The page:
Feeding hungry adolescents leads to healthy development, no matter what the species. A new study shows that sockeye are no exception. When the Kasatochi volcano erupted in Alaska in 2008, the ash fertilized the ocean creating an abundance of diatoms (special phytoplankton) for the fish to eat. The adolescent salmon in the area feasted on the abundant food and developed strong bodies that could better sustain migration, leading to a record number of fish returning to spawn. Tim Parsons, a research scientist at the Institute of Ocean Sciences in Sidney, B.C., recently made the connection between these two events.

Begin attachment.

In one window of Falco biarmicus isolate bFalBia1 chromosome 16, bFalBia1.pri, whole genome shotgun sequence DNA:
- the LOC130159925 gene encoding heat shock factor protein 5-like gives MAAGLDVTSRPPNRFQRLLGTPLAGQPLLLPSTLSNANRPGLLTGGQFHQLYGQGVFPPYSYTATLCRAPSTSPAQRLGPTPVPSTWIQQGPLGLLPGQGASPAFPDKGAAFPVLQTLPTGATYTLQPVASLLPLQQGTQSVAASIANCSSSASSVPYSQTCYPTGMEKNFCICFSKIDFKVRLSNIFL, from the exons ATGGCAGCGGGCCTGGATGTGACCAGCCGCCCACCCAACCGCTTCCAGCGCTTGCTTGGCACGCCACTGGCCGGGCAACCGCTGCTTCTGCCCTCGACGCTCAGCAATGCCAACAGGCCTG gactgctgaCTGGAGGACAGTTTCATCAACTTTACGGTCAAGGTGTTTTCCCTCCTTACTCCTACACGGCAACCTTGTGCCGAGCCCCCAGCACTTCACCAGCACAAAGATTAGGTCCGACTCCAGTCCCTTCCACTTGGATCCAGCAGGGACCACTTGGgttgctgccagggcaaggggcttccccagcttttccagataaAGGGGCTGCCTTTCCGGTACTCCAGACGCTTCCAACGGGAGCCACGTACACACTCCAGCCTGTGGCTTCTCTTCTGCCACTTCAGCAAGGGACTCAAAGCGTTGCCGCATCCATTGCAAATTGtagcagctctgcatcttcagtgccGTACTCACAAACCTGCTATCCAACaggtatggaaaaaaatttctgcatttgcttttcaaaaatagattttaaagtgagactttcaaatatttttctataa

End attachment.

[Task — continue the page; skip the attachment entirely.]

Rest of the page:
The link between the plankton bloom and the huge sockeye run of 2010 is consistent with Parsons’s own research. In one 1970s experiment, the sockeye run increased seven fold after he fertilized a lake on Vancouver Island. In other studies, he found salmon populations in the Gulf of Alaska depend on the density of phytoplankton…[read full article]